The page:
Madison

I first found out I was pregnant on April,22,2002. I was 5 1/2 weeks, and my first doctor's appointment went great. He said I was due dec 22, and every thing was going well until l around 20 weeks when they did the triple screen test and it came back saying Madison tested positive for open nero tube defect. They set me up for a amnio test the same day at 3pm. I went in, and after the ultrasound the man said it was a girl. I cried. I didn't want anything to be wrong with my baby.

They did the amnio, and 2 weeks later it came back as I was sitting in the doctor's office waiting. On my first real ultrasound the doctor came out and told me every thing was fine. There was nothing wrong. I was so relieved.

After my second ultrasound the lady also said it was a girl and every thing looked great. That was on a Tuesday. The following Monday my doctors called me and told me I needed to come back, because the other test results came back and they needed to talk to me about them. My mom and my sis took me. The doctor came in the room and said he ran some more tests on the chromosomes, and part of Madison's 5th chromosome was missing.

I couldn't believe this was happening to me. Here I was 25 years old and something is wrong with my baby. My doctor told me to abort my daughter. He sent me the same day to the genetics doctor, and she talked to me about what was wrong and what to expect. They did an ultrasound, and every thing looked great. They set me up for another ultrasound on her heart, and the heart doctor said it looked great also. She was growing just as she should. I went back to my doctor, and he wouldn't talk to me about any thing else but aborting the baby.

I changed doctors right after that. My new doctor, Dr. Hoffman, was so great. He did everything were
supposed to. I was still going to my ultrasounds at the genetics doctors. Everything was going great until I was 37 weeks. Madison wasn't growing like she should have been. At 37 weeks she was 3 lbs 12 oz. I went to my OB the next day, and he talked about a c-section, because Madison's weight wasn't good. The stress of labor could make me deliver a stillborn, so he sent me for the nonstress test. That went well, and that following Saturday I went in to labor.

At 6pm, while I was in the bath, I started bleeding. It freaked me out. I called my doctor, and the doctor-on-call called me back. I told him about what was wrong with Madison and what was going on with me. He told me to come in, so I went to the hospital at 7pm. I was dilated to a 2 and 75% effaced. The doctor said he was going to let me have her naturally. An hour later I was checked again and was dilated to a 4 and was 5% effaced. .Madison's heart beat started to drop, so they put me on oxygen and told me they were going to do a c-section. I was never so scared in my life. I just wanted my baby to be OK. They prepared me for surgery, and Madison was brought into the world at 2:03am on Dec,8th, 2002. She was 4 lbs 7oz and 17 in. long.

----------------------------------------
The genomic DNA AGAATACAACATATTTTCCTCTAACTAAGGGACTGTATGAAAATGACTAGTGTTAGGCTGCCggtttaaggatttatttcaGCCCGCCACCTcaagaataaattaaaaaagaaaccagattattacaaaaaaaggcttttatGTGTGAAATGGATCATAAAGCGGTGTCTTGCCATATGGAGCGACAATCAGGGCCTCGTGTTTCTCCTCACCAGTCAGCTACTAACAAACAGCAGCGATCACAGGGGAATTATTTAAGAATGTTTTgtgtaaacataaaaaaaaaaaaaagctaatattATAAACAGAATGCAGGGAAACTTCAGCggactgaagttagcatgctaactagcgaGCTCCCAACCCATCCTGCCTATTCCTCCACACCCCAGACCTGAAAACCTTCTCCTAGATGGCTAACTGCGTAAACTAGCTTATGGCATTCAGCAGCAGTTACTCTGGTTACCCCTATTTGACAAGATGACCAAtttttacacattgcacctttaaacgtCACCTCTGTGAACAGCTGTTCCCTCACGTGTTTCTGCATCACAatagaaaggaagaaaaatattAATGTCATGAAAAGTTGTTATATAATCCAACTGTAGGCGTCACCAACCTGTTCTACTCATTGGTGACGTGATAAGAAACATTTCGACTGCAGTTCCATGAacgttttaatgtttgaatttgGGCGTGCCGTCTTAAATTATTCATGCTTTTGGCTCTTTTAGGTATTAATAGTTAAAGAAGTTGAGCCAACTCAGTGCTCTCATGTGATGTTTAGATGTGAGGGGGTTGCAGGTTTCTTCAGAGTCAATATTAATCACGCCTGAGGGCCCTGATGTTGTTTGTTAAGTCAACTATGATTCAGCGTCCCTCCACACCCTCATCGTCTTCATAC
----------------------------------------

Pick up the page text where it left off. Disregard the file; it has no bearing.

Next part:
I didn't get to hold her, but I did get to see her for la minute. They took her away at 2:06am, and I got to see her for the first time 15 hours later. She was in the NICU hooked up to monitors and an I-V. Madison's blood sugar dropped real low, so she wasn't eating, and the doctors couldn't get her to eat. I went home on Thursday, and Madison was still in the NICU. I hated leaving my daughter, but I had no choice. Madison got to come home when she was a week old. That was the happiest day of my life.

On January 6th, 2003, we went to the genetics doctors, and they confirmed that Madison did have the chromosome defect called Criduchat Syndrome. The doctors said she may never walk or talk, and if she did, it would be much later in life. I am very proud to say that Madison has started to walk (though not a full-time walker) and to say certain words. She has been doing alot of things the doctors said she would never be able to do. She can feed herself; she has said Ball, Mama, Duck, and Baby. She started really walking this year with out her walker, and we no longer need her wheelchair. She has learned to chew this year also, which is a big help. She no longer chokes, and that is a BIG relief to me. So far her kidneys are doing good, so there's no need for a transplant. She loves school and her new baby sister.

She truly is my Miracle Baby, and I am proud to be her Mommy.

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-The support, information and encouragement provided by the PPFL parents is not meant to take the place of medical advice by a medical professional. Any specific questions about care should be directed to a health care professional familiar with the situation.